Plum drunk: the red admirals all on board for a last boozy feast

Crook, Durham The butterflies became stupefied drinking liquid seeping from the plums, completely losing their inhibitions

For well over a week now the air under the plum tree has reeked like the dregs of a half-drunk bottle of red wine left opened for a fortnight – alcoholic and vinegary. I can not remember such a good plum crop, ever. After the pies and the jam and the ones that were frozen or given away, the fallen plums could only be left to rot, but I piled some on the bird table in the sun. Soon the red admirals arrived.
Sometimes there were as many as seven butterflies on just one of the wire mesh trays, drinking the juice that oozed from the plum flesh; eight if you counted the one underneath, drinking the liquid that seeped through from above.

By late afternoon the butterflies had all become stupefied. When I touched them, most merely responded with an irritated flick of their wings. Others flew in a circle, then returned. Two settled on me, on my arm and in my hair. They had completely lost their inhibitions.

In the warmth of an Indian summer the yeast that formed the bloom on the plum skin had fermented the sugar to alcohol. The anthropomorphic conclusion was inescapable; these butterflies were in a drunken stupor.

Further proof came from the hybrid buddleia whose orange flowers arched overhead. The plant, a Buddleia x weyeriana, produces abundant nectar until the first frosts and it was crawling with bumblebees, though bereft of butterflies. For red admirals fermented plum juice seemed to be a far greater attraction than simple nectar; though I never saw bumblebees, models of sobriety, tempted by the plum juice. Watching, it became clear there was a feeding hierarchy for butterfly species, with flare-ups of aggression. The red admirals tolerated each other as long as their wings or antennae did not touch, but they flicked their wings violently when a peacock landed. Two speckled woods that tried to join in were seen off in a matter of seconds.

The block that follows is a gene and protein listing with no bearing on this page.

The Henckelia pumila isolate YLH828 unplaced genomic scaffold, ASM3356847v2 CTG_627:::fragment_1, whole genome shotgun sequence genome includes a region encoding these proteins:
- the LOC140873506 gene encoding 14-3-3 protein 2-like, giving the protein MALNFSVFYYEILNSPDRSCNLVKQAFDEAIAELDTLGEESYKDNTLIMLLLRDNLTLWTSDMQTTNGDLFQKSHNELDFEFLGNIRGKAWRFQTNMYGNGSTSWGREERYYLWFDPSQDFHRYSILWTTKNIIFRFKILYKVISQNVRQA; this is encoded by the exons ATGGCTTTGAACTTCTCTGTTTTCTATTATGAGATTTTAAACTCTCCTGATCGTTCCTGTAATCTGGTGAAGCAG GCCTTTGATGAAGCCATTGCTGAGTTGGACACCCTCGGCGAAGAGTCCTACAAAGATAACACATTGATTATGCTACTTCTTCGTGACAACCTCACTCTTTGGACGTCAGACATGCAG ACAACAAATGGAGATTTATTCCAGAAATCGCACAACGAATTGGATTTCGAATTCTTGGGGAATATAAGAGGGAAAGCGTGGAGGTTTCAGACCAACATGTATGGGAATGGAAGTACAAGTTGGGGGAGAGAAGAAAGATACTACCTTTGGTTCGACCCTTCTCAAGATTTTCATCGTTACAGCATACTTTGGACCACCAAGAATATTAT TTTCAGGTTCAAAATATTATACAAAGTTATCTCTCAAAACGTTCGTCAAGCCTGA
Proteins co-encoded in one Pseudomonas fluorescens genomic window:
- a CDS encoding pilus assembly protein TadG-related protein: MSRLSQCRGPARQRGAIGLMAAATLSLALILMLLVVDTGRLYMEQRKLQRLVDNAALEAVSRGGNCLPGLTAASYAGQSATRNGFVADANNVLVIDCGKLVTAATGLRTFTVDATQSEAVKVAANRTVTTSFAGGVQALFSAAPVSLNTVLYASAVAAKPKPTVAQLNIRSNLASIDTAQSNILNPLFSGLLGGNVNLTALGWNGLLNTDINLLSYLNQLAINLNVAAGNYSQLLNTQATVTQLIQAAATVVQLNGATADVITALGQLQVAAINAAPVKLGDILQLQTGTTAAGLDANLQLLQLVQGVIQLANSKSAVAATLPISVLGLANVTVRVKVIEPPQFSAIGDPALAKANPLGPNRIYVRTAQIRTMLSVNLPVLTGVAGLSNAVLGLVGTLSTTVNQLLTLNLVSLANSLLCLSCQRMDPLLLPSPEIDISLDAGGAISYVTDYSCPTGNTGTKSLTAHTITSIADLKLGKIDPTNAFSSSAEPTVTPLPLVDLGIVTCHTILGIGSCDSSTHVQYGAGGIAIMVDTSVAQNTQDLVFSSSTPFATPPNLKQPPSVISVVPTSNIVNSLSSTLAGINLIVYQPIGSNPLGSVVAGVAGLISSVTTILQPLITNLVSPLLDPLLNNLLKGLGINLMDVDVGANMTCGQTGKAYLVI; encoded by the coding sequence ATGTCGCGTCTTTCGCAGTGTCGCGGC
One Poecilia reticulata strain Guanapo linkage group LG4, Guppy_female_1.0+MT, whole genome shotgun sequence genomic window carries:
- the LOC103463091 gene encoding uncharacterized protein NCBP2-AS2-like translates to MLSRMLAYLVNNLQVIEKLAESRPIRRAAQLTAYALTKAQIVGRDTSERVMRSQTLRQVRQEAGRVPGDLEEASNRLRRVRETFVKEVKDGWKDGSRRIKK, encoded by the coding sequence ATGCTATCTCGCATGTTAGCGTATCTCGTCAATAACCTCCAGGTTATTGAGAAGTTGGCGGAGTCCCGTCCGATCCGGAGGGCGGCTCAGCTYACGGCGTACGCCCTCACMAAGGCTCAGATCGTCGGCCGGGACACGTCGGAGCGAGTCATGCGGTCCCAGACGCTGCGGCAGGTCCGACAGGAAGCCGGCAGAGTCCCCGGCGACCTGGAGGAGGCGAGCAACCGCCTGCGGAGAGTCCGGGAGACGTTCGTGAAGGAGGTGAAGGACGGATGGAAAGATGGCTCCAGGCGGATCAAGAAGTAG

Late this afternoon they were still there, some now with tattered wings, living their final days in their last chance saloon before cold nights, bad weather and the last of the plums brought their boozy feast to an end.